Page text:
3. In the last decades, emerging and re-emerging epidemics such as AIDS, measles, SARS, HINI influenza, and tuberculosis cause death to millions of people each year. In response, a large and intensive research is evolving for the design of better drugs and vaccines. However, studies warn that the new pandemics such as Coronavirus (COVID-19) and even deadly pandemics can emerge in the future. The existing confinement approaches rely on large amount of available data to determine policies. Such dependencies could cause an irreversible effect before proper strategies are developed. Furthermore, the existing approaches follow a one-size fits all approach, which might not be effective. In contrast, we develop a game-theory inspired approach that considers societal and economic impacts and formulates the epidemic control as a non-zero sum dynamic game. Further, the proposed approach considers the demographic information leading to providing a tailored solution to each demography. We explore different strategies including masking, social distancing, contact tracing, quarantining, partial-, and full-lockdowns and their combinations and present demography-aware optimal solutions to confine a pandemic with minimal history information and optimal impact on economy.
  4. Distributed flexible AC transmission systems (D-FACTS) has become increasingly popular in recent years. Among all types of D-FACTS devices, variable-impedance D-FACTS is the most cost-effective. However, integration of these devices within an optimal power flow problem introduces nonlinearities that are computationally challenging. In this study, a computationally efficient stochastic optimization model is proposed to optimally allocate variable-impedance D-FACTS considering the randomness of wind power output and load variation. The optimal locations and economic benefits of D-FACTS are compared with those of conventional FACTS. The results show that D-FACTS devices are more cost-effective than conventional FACTS, considering complex operation conditions in a transmission network. The economic benefits will increase if periodical redeployment of D-FACTS is allowed.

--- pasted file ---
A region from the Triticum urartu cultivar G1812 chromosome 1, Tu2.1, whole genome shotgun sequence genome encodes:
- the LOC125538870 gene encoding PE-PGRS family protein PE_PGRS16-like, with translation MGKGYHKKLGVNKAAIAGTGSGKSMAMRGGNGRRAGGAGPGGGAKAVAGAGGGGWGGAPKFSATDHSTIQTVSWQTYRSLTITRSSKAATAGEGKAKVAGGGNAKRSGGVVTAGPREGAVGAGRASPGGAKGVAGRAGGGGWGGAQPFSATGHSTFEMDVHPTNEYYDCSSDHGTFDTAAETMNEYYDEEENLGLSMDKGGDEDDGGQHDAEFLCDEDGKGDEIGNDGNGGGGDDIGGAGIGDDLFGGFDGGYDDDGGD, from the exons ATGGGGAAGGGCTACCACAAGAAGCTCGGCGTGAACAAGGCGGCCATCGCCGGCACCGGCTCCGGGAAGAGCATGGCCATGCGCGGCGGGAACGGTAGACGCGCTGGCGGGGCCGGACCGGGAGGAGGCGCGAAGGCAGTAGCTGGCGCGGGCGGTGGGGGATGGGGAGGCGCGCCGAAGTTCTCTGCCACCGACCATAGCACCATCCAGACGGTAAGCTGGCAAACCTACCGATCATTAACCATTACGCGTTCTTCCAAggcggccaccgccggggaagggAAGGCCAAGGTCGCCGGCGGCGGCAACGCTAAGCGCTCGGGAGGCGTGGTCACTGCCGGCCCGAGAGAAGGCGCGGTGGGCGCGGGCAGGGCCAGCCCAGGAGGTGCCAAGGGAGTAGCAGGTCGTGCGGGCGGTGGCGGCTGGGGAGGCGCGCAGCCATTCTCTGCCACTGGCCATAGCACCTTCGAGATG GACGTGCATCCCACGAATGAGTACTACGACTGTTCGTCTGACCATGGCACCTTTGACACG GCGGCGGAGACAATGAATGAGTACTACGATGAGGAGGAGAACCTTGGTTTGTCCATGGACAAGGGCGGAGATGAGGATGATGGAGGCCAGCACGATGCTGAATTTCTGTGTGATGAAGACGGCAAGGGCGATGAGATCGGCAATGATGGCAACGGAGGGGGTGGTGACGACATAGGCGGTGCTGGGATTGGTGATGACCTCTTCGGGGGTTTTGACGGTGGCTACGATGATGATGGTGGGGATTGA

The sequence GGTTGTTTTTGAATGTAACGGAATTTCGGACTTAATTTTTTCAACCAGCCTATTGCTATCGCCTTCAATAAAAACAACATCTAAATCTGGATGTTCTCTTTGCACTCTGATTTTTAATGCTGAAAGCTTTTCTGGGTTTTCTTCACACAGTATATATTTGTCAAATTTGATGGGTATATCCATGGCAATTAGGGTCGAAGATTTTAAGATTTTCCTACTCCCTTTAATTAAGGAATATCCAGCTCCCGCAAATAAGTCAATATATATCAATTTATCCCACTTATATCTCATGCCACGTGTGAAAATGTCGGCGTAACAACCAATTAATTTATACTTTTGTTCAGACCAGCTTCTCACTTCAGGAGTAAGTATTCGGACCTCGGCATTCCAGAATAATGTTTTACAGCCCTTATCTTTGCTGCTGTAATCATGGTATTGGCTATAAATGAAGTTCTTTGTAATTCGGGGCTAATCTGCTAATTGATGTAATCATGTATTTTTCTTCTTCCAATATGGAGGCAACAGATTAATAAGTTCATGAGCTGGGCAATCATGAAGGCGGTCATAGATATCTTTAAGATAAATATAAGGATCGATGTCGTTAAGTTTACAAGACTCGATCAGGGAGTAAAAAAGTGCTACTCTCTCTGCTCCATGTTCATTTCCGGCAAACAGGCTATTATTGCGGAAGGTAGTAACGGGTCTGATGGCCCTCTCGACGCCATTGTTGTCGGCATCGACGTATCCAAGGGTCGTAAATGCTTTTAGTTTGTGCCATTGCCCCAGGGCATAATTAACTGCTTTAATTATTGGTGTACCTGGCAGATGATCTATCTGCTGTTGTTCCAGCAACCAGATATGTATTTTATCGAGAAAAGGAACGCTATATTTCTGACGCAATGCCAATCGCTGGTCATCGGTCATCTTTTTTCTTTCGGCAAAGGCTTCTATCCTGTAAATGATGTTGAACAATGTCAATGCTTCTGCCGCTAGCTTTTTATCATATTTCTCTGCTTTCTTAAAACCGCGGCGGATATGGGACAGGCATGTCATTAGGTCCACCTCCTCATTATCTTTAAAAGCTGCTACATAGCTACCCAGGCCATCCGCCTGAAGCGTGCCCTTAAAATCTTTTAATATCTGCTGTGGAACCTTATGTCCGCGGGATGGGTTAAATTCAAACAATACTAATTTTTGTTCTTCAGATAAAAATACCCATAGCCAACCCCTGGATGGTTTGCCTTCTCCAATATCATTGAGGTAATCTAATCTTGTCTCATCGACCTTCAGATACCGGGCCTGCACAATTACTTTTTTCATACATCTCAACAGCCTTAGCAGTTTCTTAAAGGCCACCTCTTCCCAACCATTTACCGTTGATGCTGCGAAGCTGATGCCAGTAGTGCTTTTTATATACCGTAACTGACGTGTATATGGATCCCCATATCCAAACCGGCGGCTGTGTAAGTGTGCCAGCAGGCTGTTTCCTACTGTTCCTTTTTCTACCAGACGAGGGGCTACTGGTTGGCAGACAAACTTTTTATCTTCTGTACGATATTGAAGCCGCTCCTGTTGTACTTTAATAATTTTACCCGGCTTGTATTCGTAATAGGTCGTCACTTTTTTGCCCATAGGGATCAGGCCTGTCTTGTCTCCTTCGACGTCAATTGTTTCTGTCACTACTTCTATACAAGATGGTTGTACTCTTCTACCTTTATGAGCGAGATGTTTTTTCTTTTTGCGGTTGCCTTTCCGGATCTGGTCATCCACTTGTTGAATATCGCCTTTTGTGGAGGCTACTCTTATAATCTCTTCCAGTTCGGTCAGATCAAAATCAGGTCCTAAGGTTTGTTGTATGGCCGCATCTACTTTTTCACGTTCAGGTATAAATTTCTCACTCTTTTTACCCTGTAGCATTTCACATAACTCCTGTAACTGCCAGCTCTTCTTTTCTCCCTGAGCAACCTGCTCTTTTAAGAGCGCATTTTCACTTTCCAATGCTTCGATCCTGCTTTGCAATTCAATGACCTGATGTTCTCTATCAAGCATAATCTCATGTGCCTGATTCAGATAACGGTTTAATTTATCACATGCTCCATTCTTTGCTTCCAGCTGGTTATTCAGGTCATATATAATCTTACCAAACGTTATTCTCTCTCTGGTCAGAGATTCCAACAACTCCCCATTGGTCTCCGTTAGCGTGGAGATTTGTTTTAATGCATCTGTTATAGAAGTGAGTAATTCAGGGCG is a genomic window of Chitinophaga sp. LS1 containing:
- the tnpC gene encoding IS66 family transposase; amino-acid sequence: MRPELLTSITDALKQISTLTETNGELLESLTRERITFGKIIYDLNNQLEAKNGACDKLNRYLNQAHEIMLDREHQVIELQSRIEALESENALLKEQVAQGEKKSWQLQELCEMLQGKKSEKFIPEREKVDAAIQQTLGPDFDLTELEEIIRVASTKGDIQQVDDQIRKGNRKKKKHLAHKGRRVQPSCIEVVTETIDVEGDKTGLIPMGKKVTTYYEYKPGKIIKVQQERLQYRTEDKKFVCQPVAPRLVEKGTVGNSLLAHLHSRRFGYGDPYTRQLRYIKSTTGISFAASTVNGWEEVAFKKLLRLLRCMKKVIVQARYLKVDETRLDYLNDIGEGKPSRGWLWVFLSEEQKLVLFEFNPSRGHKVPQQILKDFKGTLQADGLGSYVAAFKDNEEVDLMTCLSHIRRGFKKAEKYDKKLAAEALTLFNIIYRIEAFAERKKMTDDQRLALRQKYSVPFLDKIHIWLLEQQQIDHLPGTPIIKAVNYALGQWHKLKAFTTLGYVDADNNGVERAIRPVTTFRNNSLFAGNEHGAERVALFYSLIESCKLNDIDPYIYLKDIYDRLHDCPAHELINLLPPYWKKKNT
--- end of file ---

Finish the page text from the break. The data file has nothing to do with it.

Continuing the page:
5. Background The COVID-19 pandemic has caused several disruptions in personal and collective lives worldwide. The uncertainties surrounding the pandemic have also led to multifaceted mental health concerns, which can be exacerbated with precautionary measures such as social distancing and self-quarantining, as well as societal impacts such as economic downturn and job loss. Despite noting this as a “mental health tsunami”, the psychological effects of the COVID-19 crisis remain unexplored at scale. Consequently, public health stakeholders are currently limited in identifying ways to provide timely and tailored support during these circumstances. Objective Our study aims to provide insights regarding people’s psychosocial concerns during the COVID-19 pandemic by leveraging social media data. We aim to study the temporal and linguistic changes in symptomatic mental health and support expressions in the pandemic context. Methods We obtained about 60 million Twitter streaming posts originating from the United States from March 24 to May 24, 2020, and compared these with about 40 million posts from a comparable period in 2019 to attribute the effect of COVID-19 on people’s social media self-disclosure. Using these data sets, we studied people’s self-disclosure on social media in terms of symptomatic mental health concerns and expressions of support. We employedmore »transfer learning classifiers that identified the social media language indicative of mental health outcomes (anxiety, depression, stress, and suicidal ideation) and support (emotional and informational support). We then examined the changes in psychosocial expressions over time and language, comparing the 2020 and 2019 data sets. Results We found that all of the examined psychosocial expressions have significantly increased during the COVID-19 crisis—mental health symptomatic expressions have increased by about 14%, and support expressions have increased by about 5%, both thematically related to COVID-19. We also observed a steady decline and eventual plateauing in these expressions during the COVID-19 pandemic, which may have been due to habituation or due to supportive policy measures enacted during this period. Our language analyses highlighted that people express concerns that are specific to and contextually related to the COVID-19 crisis. Conclusions We studied the psychosocial effects of the COVID-19 crisis by using social media data from 2020, finding that people’s mental health symptomatic and support expressions significantly increased during the COVID-19 period as compared to similar data from 2019. However, this effect gradually lessened over time, suggesting that people adapted to the circumstances and their “new normal.” Our linguistic analyses revealed that people expressed mental health concerns regarding personal and professional challenges, health care and precautionary measures, and pandemic-related awareness. This study shows the potential to provide insights to mental health care and stakeholders and policy makers in planning and implementing measures to mitigate mental health risks amid the health crisis.« less